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It's Nelly's World

See, the Future

alec vanderboom


The human being is the only animal that thinks about the future.
--
Daniel Gilbert, Stumbling on Happiness

It was as if I had been dropped into the middle of the Atlantic--blue-gray water rising up and down, up and down, for as far as the eye could see. But no, I was simply at the BMW MOA national rally in Tennessee, last year. It was so vast and industrial, corporate even--but well organized, as one might imagine, given the tendencies of the marque's followers--that I simply wandered about in a daze, letting the waves wash over me.

Which is exactly the way to go about one of these things. In that manner, experiences and people find you. If I had been looking for them, of course, I wouldn't have been able to locate them, and then I would have experienced disappointment. Instead, I talked to dozens and dozens of strangers, having deep talks in which we got to know one another in the space of twenty minutes, and then we moved on.

Last week, I found evidence of one of those encounters in the notebook I had taken with me to scrawl those pithy apercus that hit me from time to time, like bugs against the forehead. "Get Stumbling on Happiness!!" I'd written. Obviously someone had made a case that this was a book I had to read, and since I've started on it, I realize it's another of those gifts I'm given for which the use shows itself much later (a theme here of late).

And "later" is in fact the theme of the book. The author, a Harvard psychology professor, collates the science on our behavioral and neurological use of the concept of the future.

Apparently, the future lives in our prefrontal cortexes. When you get a frontal lobotomy--basically, an icepick through the forehead--you get calm, but you also lose the ability to picture the future. (Yes, I would be quite calm without that ability. Sometimes, I lay practically quivering in bed late at night, thinking of all the things I need to remember to do, all the people I said I would call and emails I neglected to answer; the birthdays coming up and the potluck dishes I need to make; the items for camp I need to pack and the things I need to wash; the tickets I need to buy and the deadlines I need to meet. I turn on the light and write lists. In the morning, I forget to look at the lists. So that is one more thing I need to add to a list: a reminder to look at the lists.)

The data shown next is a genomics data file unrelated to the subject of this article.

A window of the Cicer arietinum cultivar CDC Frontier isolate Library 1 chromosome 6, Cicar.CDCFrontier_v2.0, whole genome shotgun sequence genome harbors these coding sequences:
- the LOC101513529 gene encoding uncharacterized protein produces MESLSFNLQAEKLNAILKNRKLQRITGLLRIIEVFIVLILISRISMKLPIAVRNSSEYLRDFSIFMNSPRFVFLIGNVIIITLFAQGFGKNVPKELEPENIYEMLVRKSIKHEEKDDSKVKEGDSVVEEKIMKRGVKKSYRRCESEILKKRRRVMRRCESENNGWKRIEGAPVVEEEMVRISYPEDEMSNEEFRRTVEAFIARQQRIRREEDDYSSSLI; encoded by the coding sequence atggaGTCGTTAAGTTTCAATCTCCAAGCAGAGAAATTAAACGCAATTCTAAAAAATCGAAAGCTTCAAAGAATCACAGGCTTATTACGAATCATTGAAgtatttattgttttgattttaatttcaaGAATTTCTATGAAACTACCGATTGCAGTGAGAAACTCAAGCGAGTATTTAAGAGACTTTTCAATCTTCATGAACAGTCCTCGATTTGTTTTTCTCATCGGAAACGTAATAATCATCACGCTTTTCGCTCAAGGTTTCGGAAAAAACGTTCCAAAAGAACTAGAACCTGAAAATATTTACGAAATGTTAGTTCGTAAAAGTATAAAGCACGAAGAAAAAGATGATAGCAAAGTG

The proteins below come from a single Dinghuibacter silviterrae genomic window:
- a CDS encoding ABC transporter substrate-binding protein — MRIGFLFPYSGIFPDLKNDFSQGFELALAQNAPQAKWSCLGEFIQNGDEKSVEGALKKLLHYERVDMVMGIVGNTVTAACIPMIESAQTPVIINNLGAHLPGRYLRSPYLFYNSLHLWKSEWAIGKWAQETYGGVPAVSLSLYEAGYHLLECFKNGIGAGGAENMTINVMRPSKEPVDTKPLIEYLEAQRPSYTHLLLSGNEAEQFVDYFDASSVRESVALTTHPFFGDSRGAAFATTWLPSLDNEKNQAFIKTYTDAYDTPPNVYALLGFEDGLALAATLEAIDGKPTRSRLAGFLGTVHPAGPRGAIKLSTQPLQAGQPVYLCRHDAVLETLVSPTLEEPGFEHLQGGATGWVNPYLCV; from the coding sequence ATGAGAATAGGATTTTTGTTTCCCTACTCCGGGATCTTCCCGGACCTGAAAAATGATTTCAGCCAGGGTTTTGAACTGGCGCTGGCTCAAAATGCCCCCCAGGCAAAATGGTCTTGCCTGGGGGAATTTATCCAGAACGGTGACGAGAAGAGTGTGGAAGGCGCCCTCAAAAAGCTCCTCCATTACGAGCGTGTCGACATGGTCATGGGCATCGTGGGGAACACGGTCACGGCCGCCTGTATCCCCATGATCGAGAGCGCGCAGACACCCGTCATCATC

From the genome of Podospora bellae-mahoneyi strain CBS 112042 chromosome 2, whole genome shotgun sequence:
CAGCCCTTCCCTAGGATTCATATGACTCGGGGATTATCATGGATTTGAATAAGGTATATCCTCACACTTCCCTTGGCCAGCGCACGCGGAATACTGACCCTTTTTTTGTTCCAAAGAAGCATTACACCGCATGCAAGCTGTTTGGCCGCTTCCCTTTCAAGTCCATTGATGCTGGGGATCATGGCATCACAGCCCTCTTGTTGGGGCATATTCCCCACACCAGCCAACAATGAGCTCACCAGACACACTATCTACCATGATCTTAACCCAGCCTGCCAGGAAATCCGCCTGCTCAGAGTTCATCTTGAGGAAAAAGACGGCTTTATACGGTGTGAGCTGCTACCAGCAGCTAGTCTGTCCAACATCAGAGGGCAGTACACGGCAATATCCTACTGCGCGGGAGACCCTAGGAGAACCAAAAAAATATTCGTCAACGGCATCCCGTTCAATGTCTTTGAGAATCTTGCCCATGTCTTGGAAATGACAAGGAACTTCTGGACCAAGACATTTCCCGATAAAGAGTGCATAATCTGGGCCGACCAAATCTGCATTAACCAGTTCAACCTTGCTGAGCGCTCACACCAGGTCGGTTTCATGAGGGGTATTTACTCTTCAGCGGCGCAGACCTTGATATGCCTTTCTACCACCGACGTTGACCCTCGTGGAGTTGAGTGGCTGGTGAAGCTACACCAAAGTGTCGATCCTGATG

In one amazing passage, Gilbert points out that "later" is a concept that was previously unknown to our primate forebears, then suddenly available to us, and recently too: within the last 3 million years. A brief blip on the timeline of our development.

I think about this. It seems that our preoccupation with "later," our inability to not think about anything but Now, has both given and taken away, from the species as well as the individuals in it.

Ironically (because it is not here yet and therefore doesn't exist), in future, there is safety. Or rather, we survived because we had the ability to plan, to put up our barricades in advance of the attack, to move to higher ground, to imagine sweet love forever. (Ha-ha, fooled you there! But in fact, we do. And it is the imagining of it that is often sweeter than the reality. He cites an experiment in which people were told they had won an expensive dinner out. The majority of people said they wished to claim their prize next week, not tonight, or tomorrow: They wanted that whole week to imagine how delicious it would be. It heightened the sense of pleasure. As well as, just maybe, yielded greater disappointment at the getting. Such are the trade-offs with our peculiar brains.) While learning to "live in the moment"--to Be Here Now--fosters calm in those superhuman enough to attain it (obviously not me), planning can make us feel safe.

So I am about to do something that runs counter to every instinct I possess: head off on a major trip without much planning. I am thinking of planning--it only takes a couple of days to have a tire shipped to somewhere in California, so when I have some idea of when and where (if I do), I'll make the call. And, of course, I am making lists. Certain to leave many things off. But this is America, and there is never a Walmart Supercenter far off. Alas.

(Come to think of it, Walmart itself is the great manifestation of our urge to think ahead. Those carts are piled high with provisions against the future, and supplies that will also ensure a return visit in the not-too-distant future, given their quality. We envision our necessary survival into the future, for when else will we consume a five-pound tub of mayonnaise?)

A voice is heard in my head, one that never used to be there. Perhaps one of the small recompenses of aging. It's all going to work out fine, Melissa. It's all going to work out.

This I have finally gleaned from that other ability we have, thanks to our susceptibility to operant conditioning: learning from the past. It has always worked out fine, in the long run. I am here, at the far side of my long run. From the past, I see the future. Looking back, I can look forward to it all working out, though I would really like to find that last list I wrote. It's here somewhere.